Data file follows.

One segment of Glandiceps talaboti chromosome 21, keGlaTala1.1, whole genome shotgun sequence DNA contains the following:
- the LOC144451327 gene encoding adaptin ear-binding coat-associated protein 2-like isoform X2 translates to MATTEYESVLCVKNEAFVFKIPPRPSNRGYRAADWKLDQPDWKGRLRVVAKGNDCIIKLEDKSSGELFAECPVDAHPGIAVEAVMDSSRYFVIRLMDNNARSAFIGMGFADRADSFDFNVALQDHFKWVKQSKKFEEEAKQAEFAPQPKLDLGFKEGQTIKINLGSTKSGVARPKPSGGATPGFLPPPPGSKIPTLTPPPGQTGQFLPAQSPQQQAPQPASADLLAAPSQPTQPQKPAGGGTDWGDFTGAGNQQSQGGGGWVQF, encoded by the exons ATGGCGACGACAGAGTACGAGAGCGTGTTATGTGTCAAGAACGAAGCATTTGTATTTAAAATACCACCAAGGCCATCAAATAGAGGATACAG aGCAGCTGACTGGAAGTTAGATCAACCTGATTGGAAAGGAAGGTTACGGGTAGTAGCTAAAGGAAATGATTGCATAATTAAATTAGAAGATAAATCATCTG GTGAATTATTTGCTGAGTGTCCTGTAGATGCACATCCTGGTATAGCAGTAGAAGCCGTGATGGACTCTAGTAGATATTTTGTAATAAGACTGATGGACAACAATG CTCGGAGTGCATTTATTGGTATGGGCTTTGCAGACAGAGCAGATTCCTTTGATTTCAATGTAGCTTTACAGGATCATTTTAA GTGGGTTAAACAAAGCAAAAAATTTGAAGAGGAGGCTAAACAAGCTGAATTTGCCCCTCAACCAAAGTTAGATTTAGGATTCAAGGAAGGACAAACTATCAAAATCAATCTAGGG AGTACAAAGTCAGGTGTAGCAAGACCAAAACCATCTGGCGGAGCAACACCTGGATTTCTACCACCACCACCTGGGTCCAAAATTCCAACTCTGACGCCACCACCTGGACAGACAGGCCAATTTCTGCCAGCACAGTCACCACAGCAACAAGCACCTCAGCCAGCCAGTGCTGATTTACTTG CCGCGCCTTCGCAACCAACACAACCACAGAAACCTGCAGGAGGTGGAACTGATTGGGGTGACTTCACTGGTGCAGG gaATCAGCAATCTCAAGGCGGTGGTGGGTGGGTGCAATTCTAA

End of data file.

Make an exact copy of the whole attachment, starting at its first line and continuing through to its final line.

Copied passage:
One segment of Glandiceps talaboti chromosome 21, keGlaTala1.1, whole genome shotgun sequence DNA contains the following:
- the LOC144451327 gene encoding adaptin ear-binding coat-associated protein 2-like isoform X2 translates to MATTEYESVLCVKNEAFVFKIPPRPSNRGYRAADWKLDQPDWKGRLRVVAKGNDCIIKLEDKSSGELFAECPVDAHPGIAVEAVMDSSRYFVIRLMDNNARSAFIGMGFADRADSFDFNVALQDHFKWVKQSKKFEEEAKQAEFAPQPKLDLGFKEGQTIKINLGSTKSGVARPKPSGGATPGFLPPPPGSKIPTLTPPPGQTGQFLPAQSPQQQAPQPASADLLAAPSQPTQPQKPAGGGTDWGDFTGAGNQQSQGGGGWVQF, encoded by the exons ATGGCGACGACAGAGTACGAGAGCGTGTTATGTGTCAAGAACGAAGCATTTGTATTTAAAATACCACCAAGGCCATCAAATAGAGGATACAG aGCAGCTGACTGGAAGTTAGATCAACCTGATTGGAAAGGAAGGTTACGGGTAGTAGCTAAAGGAAATGATTGCATAATTAAATTAGAAGATAAATCATCTG GTGAATTATTTGCTGAGTGTCCTGTAGATGCACATCCTGGTATAGCAGTAGAAGCCGTGATGGACTCTAGTAGATATTTTGTAATAAGACTGATGGACAACAATG CTCGGAGTGCATTTATTGGTATGGGCTTTGCAGACAGAGCAGATTCCTTTGATTTCAATGTAGCTTTACAGGATCATTTTAA GTGGGTTAAACAAAGCAAAAAATTTGAAGAGGAGGCTAAACAAGCTGAATTTGCCCCTCAACCAAAGTTAGATTTAGGATTCAAGGAAGGACAAACTATCAAAATCAATCTAGGG AGTACAAAGTCAGGTGTAGCAAGACCAAAACCATCTGGCGGAGCAACACCTGGATTTCTACCACCACCACCTGGGTCCAAAATTCCAACTCTGACGCCACCACCTGGACAGACAGGCCAATTTCTGCCAGCACAGTCACCACAGCAACAAGCACCTCAGCCAGCCAGTGCTGATTTACTTG CCGCGCCTTCGCAACCAACACAACCACAGAAACCTGCAGGAGGTGGAACTGATTGGGGTGACTTCACTGGTGCAGG gaATCAGCAATCTCAAGGCGGTGGTGGGTGGGTGCAATTCTAA